Check out my latest Huffington Post blog on Religious Freedom and Women’s Reproductive Health.
This homily was originally preached at First UU in Brooklyn on June 20th, 2010.
A few years back I attended one of the ministers’ gatherings at our denomination’s General Assembly. In this particular worship service, there were two sermons delivered. One from a minister in their 25th year of ministry, and the second was a minister in their 50th year of ministry. The 50 year minister happened to be the Rev. Clark Olsen. Rev. Olsen was the minister of the Berkeley Fellowship of Unitarians at the time of the Selma civil rights march in 1965, when he survived an attack that fatally injured another white minister, the Rev. James J. Reeb; this happening not a month after the shooting of Jimmie Lee Jackson, a black civil rights activist – the reason for the march. I found his talk incredibly moving and remarkably humble. I always imagined the folks who marched on Selma in this otherworldly light for being the folks that stood up for their convictions, who stood up for basic humanity in each of us – and certainly they were the ones that were far ahead of the common view of the times – with some giving their lives.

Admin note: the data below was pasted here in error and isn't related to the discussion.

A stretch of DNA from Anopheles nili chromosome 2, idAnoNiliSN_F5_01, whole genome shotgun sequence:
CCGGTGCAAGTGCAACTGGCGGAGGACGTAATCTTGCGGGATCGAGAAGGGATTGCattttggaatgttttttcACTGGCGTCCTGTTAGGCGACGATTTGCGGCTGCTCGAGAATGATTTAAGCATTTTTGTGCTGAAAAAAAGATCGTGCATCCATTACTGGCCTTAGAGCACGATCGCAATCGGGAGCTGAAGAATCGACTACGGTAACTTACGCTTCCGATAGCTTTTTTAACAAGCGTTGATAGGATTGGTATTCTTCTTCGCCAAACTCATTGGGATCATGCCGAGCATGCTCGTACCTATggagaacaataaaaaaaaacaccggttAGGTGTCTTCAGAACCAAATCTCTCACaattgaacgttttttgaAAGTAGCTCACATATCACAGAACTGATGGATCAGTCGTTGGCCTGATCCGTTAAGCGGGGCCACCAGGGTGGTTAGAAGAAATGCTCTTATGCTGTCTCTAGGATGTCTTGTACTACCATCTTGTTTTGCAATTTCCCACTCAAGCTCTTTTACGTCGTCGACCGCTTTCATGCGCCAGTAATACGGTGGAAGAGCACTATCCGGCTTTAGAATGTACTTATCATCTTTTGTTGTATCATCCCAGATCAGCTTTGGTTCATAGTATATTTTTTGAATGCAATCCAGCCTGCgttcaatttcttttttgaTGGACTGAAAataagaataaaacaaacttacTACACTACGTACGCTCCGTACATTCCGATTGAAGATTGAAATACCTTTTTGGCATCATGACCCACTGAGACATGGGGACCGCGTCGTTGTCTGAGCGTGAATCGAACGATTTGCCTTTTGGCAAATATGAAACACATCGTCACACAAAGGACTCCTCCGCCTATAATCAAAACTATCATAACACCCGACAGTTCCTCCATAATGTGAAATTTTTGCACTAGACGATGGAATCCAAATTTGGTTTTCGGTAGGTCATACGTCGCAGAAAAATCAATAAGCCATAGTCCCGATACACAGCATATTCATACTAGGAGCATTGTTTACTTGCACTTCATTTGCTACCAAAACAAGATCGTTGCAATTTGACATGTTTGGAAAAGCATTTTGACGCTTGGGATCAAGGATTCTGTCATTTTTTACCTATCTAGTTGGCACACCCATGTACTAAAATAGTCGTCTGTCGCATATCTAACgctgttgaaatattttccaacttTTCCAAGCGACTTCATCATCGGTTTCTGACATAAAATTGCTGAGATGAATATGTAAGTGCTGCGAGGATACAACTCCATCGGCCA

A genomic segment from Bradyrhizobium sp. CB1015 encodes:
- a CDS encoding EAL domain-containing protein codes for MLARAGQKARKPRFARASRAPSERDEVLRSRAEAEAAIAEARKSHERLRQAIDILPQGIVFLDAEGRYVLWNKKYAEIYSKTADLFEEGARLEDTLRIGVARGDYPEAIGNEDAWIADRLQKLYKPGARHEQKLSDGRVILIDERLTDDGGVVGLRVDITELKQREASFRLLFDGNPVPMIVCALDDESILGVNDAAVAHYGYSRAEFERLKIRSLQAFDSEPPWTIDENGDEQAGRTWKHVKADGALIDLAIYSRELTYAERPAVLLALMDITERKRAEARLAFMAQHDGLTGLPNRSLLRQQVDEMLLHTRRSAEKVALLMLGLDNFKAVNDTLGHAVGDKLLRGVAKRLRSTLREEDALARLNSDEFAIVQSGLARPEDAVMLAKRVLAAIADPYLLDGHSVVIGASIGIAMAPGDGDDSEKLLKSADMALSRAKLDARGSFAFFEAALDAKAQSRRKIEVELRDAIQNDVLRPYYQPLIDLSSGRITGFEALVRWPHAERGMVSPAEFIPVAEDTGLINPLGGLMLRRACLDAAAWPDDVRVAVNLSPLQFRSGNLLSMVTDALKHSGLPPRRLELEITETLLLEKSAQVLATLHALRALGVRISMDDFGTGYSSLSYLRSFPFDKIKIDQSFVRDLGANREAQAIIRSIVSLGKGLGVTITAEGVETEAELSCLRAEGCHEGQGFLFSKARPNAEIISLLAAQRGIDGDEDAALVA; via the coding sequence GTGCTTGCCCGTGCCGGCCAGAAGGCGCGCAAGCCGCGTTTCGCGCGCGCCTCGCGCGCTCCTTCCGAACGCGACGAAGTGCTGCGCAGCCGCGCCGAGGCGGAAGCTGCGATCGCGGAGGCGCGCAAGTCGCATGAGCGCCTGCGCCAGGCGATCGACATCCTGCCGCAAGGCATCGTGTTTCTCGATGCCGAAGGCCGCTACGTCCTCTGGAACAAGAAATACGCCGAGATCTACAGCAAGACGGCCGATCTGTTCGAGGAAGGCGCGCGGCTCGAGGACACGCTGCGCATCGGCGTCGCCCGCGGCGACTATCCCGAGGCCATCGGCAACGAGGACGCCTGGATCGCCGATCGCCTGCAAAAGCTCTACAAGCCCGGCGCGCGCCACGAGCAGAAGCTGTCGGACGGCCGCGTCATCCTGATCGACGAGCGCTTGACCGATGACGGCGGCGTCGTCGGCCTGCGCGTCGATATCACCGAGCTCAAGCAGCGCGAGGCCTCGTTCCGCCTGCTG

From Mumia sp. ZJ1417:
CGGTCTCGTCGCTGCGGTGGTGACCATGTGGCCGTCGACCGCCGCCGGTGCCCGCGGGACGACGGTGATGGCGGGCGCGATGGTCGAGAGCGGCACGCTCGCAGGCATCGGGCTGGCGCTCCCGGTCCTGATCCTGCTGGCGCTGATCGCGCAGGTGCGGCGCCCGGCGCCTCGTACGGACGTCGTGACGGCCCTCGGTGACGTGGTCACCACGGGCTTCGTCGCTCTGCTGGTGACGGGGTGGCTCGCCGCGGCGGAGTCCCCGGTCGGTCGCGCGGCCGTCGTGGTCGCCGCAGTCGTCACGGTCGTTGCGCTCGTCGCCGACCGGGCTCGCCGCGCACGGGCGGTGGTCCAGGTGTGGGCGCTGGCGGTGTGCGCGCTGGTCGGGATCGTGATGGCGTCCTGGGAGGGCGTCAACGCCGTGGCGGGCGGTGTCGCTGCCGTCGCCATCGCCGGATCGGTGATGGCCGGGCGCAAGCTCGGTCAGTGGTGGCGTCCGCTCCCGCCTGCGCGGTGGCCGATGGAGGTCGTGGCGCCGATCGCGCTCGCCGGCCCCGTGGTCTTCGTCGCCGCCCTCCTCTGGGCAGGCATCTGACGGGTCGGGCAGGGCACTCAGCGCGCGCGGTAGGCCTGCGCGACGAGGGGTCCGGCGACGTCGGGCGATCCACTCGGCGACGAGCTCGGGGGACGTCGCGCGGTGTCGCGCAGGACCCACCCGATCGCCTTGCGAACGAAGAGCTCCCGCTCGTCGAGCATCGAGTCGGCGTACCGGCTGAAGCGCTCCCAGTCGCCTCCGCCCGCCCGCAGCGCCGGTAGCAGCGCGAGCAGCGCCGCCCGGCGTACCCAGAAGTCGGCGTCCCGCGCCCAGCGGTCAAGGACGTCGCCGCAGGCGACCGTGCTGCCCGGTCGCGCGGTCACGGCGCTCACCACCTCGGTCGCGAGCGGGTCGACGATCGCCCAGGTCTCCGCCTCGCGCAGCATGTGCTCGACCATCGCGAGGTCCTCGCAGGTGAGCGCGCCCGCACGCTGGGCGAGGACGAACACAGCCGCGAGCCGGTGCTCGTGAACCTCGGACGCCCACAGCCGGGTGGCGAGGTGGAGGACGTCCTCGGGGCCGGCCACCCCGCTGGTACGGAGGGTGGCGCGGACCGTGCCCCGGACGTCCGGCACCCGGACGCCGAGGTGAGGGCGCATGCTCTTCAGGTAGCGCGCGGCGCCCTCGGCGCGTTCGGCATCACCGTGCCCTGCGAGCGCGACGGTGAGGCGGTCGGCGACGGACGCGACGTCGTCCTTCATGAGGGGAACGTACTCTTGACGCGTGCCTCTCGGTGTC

I marveled though at how everyday the decision was for this minister. He spoke about how he almost didn’t even go. He wanted to, but the money wasn’t there to make the travel across the country. Then one of his congregants donated the money for Clark Olsen to travel and stand for their congregation. It gave him the opportunity to stand witness, and to be there for the last moments of his colleague and friend’s life. But I don’t even know the name of the congregant that made that possible.